This post continues a series of extracts from a draft chapter in the book The Words of the Covenant: A Biblical Theology, Vol. 1 (forthcoming, d.v.). Read the series.
God and Israel: A Special Bond
Isaiah 54 is a reminder to Israel that she bears a special relationship to Yahweh, who is both her Redeemer and Husband (Isa. 54:5). This role of husband has been seen already in Hosea (2:16) and will be repeated in Jeremiah (Jer. 3:14, 31:32).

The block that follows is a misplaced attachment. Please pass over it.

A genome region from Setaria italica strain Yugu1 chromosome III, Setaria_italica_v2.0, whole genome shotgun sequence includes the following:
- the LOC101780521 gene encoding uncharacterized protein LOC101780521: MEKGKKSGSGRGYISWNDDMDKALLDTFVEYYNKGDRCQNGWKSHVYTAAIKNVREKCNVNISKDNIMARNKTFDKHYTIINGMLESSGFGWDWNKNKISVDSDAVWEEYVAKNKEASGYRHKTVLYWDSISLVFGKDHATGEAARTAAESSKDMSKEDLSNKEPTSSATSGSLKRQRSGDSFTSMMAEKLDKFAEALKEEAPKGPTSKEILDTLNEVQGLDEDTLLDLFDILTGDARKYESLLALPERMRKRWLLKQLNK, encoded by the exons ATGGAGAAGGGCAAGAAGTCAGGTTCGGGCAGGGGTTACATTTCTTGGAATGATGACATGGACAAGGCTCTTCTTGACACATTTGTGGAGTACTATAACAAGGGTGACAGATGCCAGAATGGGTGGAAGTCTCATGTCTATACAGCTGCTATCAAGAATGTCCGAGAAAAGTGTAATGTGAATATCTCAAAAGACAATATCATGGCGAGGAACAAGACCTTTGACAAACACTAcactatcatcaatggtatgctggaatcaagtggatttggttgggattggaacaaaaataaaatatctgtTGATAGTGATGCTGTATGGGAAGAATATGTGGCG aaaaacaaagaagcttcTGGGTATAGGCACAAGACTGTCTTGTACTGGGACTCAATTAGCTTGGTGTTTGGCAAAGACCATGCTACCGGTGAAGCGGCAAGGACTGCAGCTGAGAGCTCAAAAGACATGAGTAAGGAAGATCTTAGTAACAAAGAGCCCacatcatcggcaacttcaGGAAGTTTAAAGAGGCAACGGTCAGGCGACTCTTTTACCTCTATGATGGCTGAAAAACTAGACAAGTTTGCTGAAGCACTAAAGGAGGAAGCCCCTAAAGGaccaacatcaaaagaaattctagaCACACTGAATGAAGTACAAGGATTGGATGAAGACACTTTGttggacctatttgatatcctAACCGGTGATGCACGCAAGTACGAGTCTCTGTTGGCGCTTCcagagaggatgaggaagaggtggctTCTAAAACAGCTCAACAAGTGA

It is no coincidence that what might properly be labelled “New covenant blessings” follow the atoning work of the Suffering Servant. The overtures of God to Israel ought to be taken for what they plainly are: a promise of a perpetual bond guaranteed by the covenant faithfulness of God. Like all the prophets, Isaiah is not backward in showing Israel her sin. But again, like the other prophets, he is a prophet of hope: “But My kindness shall not depart from you, nor shall My covenant of peace be removed” (Isa. 54:10).1 The “covenant of peace”—which is an expression that is appended to the redeemed priesthood in Numbers 25:12 and Ezekiel 37:26, or to restored Israel depicted as a haven in Ezekiel 34:25—is in Isaiah 54:10 a reference to God’s people as restored and protected (Isa. 54:17). But each use of the phrase is prophetic and concerns the things to come when the New covenant is enacted.